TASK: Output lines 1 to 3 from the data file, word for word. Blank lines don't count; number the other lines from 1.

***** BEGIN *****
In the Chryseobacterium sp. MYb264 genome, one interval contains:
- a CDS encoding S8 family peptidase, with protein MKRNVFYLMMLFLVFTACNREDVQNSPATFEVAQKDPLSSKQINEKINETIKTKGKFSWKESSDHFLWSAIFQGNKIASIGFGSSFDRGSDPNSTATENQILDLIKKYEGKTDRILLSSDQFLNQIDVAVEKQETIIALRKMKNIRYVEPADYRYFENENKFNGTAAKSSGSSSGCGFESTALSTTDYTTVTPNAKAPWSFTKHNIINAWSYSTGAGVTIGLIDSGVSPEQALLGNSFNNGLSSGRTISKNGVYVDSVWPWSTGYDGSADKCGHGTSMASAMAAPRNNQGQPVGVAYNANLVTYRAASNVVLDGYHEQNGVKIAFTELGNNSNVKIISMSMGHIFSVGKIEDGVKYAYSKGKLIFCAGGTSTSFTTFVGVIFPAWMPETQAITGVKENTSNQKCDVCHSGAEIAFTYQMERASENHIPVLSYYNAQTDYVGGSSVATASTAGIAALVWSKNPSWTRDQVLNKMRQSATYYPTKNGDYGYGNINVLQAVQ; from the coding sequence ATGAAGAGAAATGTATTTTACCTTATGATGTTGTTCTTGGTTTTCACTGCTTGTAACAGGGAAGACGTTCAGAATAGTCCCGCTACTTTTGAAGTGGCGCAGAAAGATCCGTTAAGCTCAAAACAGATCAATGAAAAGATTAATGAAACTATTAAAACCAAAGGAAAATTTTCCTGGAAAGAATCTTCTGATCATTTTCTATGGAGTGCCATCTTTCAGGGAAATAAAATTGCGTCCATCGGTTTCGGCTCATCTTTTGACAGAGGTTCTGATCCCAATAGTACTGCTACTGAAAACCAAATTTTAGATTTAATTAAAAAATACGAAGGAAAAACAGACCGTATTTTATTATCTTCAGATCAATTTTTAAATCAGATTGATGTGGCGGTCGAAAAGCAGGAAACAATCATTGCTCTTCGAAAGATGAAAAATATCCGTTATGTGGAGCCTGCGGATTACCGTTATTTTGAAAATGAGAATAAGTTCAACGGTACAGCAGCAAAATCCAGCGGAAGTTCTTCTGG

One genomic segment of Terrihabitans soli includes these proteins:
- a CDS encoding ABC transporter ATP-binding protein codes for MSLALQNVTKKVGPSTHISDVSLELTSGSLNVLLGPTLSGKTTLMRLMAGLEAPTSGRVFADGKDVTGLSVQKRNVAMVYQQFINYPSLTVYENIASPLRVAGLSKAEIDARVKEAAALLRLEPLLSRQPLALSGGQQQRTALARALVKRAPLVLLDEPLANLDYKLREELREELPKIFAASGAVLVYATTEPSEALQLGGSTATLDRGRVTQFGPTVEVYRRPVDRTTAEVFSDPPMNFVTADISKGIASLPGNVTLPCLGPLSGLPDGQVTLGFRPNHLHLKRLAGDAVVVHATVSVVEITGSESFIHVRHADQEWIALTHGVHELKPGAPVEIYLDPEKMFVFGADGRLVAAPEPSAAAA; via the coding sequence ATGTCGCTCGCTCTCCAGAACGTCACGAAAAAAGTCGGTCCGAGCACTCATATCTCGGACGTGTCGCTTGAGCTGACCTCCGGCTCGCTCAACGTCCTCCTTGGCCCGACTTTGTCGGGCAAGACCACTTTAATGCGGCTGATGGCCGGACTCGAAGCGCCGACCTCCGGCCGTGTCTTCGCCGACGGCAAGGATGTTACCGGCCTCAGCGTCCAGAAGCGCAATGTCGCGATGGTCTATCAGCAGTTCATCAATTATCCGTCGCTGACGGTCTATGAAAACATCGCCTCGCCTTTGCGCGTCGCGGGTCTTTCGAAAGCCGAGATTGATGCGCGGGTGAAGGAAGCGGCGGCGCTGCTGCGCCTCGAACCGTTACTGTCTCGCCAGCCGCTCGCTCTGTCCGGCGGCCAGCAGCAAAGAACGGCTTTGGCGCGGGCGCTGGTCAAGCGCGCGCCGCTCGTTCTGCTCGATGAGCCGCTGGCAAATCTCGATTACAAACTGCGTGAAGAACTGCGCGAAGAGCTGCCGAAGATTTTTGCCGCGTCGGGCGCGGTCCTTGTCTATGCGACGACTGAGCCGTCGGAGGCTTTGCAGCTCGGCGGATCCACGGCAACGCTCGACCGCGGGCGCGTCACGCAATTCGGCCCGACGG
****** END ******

In the Chryseobacterium sp. MYb264 genome, one interval contains:
- a CDS encoding S8 family peptidase, with protein MKRNVFYLMMLFLVFTACNREDVQNSPATFEVAQKDPLSSKQINEKINETIKTKGKFSWKESSDHFLWSAIFQGNKIASIGFGSSFDRGSDPNSTATENQILDLIKKYEGKTDRILLSSDQFLNQIDVAVEKQETIIALRKMKNIRYVEPADYRYFENENKFNGTAAKSSGSSSGCGFESTALSTTDYTTVTPNAKAPWSFTKHNIINAWSYSTGAGVTIGLIDSGVSPEQALLGNSFNNGLSSGRTISKNGVYVDSVWPWSTGYDGSADKCGHGTSMASAMAAPRNNQGQPVGVAYNANLVTYRAASNVVLDGYHEQNGVKIAFTELGNNSNVKIISMSMGHIFSVGKIEDGVKYAYSKGKLIFCAGGTSTSFTTFVGVIFPAWMPETQAITGVKENTSNQKCDVCHSGAEIAFTYQMERASENHIPVLSYYNAQTDYVGGSSVATASTAGIAALVWSKNPSWTRDQVLNKMRQSATYYPTKNGDYGYGNINVLQAVQ; from the coding sequence ATGAAGAGAAATGTATTTTACCTTATGATGTTGTTCTTGGTTTTCACTGCTTGTAACAGGGAAGACGTTCAGAATAGTCCCGCTACTTTTGAAGTGGCGCAGAAAGATCCGTTAAGCTCAAAACAGATCAATGAAAAGATTAATGAAACTATTAAAACCAAAGGAAAATTTTCCTGGAAAGAATCTTCTGATCATTTTCTATGGAGTGCCATCTTTCAGGGAAATAAAATTGCGTCCATCGGTTTCGGCTCATCTTTTGACAGAGGTTCTGATCCCAATAGTACTGCTACTGAAAACCAAATTTTAGATTTAATTAAAAAATACGAAGGAAAAACAGACCGTATTTTATTATCTTCAGATCAATTTTTAAATCAGATTGATGTGGCGGTCGAAAAGCAGGAAACAATCATTGCTCTTCGAAAGATGAAAAATATCCGTTATGTGGAGCCTGCGGATTACCGTTATTTTGAAAATGAGAATAAGTTCAACGGTACAGCAGCAAAATCCAGCGGAAGTTCTTCTGG

One genomic segment of Terrihabitans soli includes these proteins: